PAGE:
Helmig was the assistant coach for Arizona from 1996-2003, when Bill Wright was the head coach. The Wildcats made the NCAA Tournament several times in those seven years.
"It was a tough, long season," Helmig said. "For Clancy and the Arizona men's team to have done and are doing what they're doing, to be undefeated in the Pac-12 is just a landmark season. The Pac-12 has always been considered the strongest conference in men's tennis."
Helmig knew Shields long before he became the head coach at Arizona.
"Clancy and his older brother Luke were from Colorado," Helmig said. "As junior players coming up, they would visit Bill Wright in Colorado where he always had his summer camp. Bill knew both of them very well and knew they were going to be good college players."
A few years into Helmig's tenure at Arizona, Shields and his brother wound up going to play at Boise State.
"We thought we were definitely going to get one or both of the Shields brothers," Helmig said. "But then, Clancy ends up coming to Arizona as a coach, so it all works out."
Matalonga played for the Wildcats from the 2002-03 season through the 2005-06 season. Up until last season, he was the all-time winningest player in program history.
Originally from Spain, Matalonga ensured he made the most of his experience in Tucson.
"It was a huge opportunity for me as a student-athlete," Matalonga said. "For both things, to play tennis and play at a high level and at the same time to take advantage of college and to have a degree in the United States. To enjoy a new experience outside of my country, so I remember at that moment I was very conscious that it was a big opportunity for me."
When Matalonga's program record was broken last year, Shields reached out personally to him.
"He asked me to make a video for the team," Matalonga said. "I really appreciated that he remembered me and he told the guys about me. That is something that makes you feel special because I graduated in 2006 and we are in 2022. That is a good thing that something you did a long time ago, the coach now appreciates it and tells the guys of the team that this guy was here and he did some good things for the program."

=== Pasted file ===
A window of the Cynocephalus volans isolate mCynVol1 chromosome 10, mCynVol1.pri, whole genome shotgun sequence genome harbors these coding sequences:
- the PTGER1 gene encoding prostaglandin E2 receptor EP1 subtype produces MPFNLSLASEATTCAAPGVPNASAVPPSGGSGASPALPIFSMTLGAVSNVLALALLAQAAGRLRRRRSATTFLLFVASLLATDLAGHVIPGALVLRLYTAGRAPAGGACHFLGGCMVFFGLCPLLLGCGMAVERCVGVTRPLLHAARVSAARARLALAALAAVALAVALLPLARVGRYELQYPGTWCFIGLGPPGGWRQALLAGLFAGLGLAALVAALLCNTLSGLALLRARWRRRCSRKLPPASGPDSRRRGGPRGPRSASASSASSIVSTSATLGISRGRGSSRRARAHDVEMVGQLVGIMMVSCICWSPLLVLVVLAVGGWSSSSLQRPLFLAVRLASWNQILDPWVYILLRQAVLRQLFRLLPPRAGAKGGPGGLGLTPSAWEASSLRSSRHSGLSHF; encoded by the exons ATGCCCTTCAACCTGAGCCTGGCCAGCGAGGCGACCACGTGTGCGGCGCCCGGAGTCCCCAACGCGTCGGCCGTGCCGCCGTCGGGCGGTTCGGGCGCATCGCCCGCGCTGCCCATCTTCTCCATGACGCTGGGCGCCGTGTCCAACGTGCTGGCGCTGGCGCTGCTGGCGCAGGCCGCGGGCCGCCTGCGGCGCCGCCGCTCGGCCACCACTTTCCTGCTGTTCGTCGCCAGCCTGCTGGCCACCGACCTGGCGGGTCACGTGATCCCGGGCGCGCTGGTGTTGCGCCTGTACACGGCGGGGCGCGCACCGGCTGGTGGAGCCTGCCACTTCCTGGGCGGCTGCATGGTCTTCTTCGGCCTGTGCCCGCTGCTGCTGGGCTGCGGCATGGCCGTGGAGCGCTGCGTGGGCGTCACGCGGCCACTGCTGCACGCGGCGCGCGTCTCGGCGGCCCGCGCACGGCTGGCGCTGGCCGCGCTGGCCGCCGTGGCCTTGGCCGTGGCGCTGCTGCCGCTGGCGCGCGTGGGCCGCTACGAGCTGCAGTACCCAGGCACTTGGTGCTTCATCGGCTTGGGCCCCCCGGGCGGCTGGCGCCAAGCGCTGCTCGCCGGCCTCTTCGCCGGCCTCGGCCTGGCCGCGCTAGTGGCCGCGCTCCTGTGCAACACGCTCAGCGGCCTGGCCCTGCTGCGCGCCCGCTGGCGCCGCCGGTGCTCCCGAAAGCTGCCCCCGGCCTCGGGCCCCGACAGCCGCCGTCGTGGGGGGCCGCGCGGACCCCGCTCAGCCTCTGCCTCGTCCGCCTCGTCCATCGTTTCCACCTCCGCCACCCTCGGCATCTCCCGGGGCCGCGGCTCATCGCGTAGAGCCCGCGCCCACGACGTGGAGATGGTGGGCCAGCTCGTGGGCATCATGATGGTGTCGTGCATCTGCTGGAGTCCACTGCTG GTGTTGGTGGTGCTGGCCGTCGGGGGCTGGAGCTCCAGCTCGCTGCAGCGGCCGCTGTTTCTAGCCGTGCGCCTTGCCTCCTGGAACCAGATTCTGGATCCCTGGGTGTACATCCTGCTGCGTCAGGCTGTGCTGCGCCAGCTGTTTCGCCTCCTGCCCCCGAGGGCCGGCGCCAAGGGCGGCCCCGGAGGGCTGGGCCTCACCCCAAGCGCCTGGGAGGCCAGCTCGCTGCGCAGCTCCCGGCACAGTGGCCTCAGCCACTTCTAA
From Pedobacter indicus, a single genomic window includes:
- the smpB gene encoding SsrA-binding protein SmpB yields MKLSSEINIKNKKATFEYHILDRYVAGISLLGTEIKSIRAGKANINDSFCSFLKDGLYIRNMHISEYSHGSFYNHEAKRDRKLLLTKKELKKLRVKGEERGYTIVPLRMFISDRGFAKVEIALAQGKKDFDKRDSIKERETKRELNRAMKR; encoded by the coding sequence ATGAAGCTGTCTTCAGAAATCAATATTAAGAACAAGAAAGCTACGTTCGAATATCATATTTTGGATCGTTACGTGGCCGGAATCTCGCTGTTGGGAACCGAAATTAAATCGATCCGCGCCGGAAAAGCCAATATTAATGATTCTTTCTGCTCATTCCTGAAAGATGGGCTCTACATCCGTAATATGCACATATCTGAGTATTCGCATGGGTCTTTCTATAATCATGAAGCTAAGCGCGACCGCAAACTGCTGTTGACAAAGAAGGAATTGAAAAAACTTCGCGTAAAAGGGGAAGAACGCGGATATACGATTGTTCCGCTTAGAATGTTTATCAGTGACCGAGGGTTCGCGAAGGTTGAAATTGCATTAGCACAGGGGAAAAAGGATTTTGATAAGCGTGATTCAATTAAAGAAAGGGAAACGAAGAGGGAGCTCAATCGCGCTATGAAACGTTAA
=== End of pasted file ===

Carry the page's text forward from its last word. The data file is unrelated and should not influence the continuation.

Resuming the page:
Matalonga played against Boise State when Shields was a player.
Reguant, who graduated just last year, is the player who broke Matalonga's record to become the all-time winningest player in the history of the Arizona men's tennis program. His record was since broken by current senior Filip Malbasic.
RELATED: Alejandro Reguant makes history as Arizona men's tennis team advances to first ever Sweet Sixteen
Reguant said he is not surprised at all about the success of the team this season after being part of last year's run to the Sweet 16 in the NCAA Tournament.
"Knowing Clancy and his hunger and the way he works, I knew they were going to do something great," Reguant said. "I am so happy for all of them because winning the Pac-12 for the first time ever is something that is super special."
Reguant wishes he was still a part of the team.
"I mean not a lot of people can say they are a Pac-12 champion," Reguant said.
Reguant still talks to the players and coaches very often.
"They called me as soon as they won [the Pac-12 Championship]," Reguant said. "They called me from the locker room, so I was very happy. I kind of felt like I was still part of the team for a moment when they called me."
If Arizona can hold onto a top-16 overall seed and host a regional in the NCAA Tournament, Reguant plans to make the trip to Tucson from Spain.
"I have my flight booked so if they are hosting, I will be there and that would be a dream for me to go out there and watch them host for the first time," Reguant said.
When asked about what it means for the alumni to be actively engaged with him and the team, head coach Clancy Shields immediately talked about honoring the past.
"The more we have gone through this, we have gotten to know all the players from the past who have played here and how much pride they have in the program," Shields said. "Tennis is such a small part that even having 10 alumni that are following you and sending you messages means the world to us."
"It really started with us showing what we can do on the court and playing the way we play," Shields said. "I think the alumni kind of came back because they had a lot of pride in the way that we conducted ourselves on the court, off the court and I have a lot of pride in the fact that people who have played here in the past are coming back in the fold because if you want to create a great program, it always starts with history and tradition."
Shields noted the walkway in McKale Center filled with the "great players" who have played at Arizona.
"It started with a couple and then look what they have done for the last 30 years and that is what we're hoping to do here," Shields said.
Follow Ari Koslow on Twitter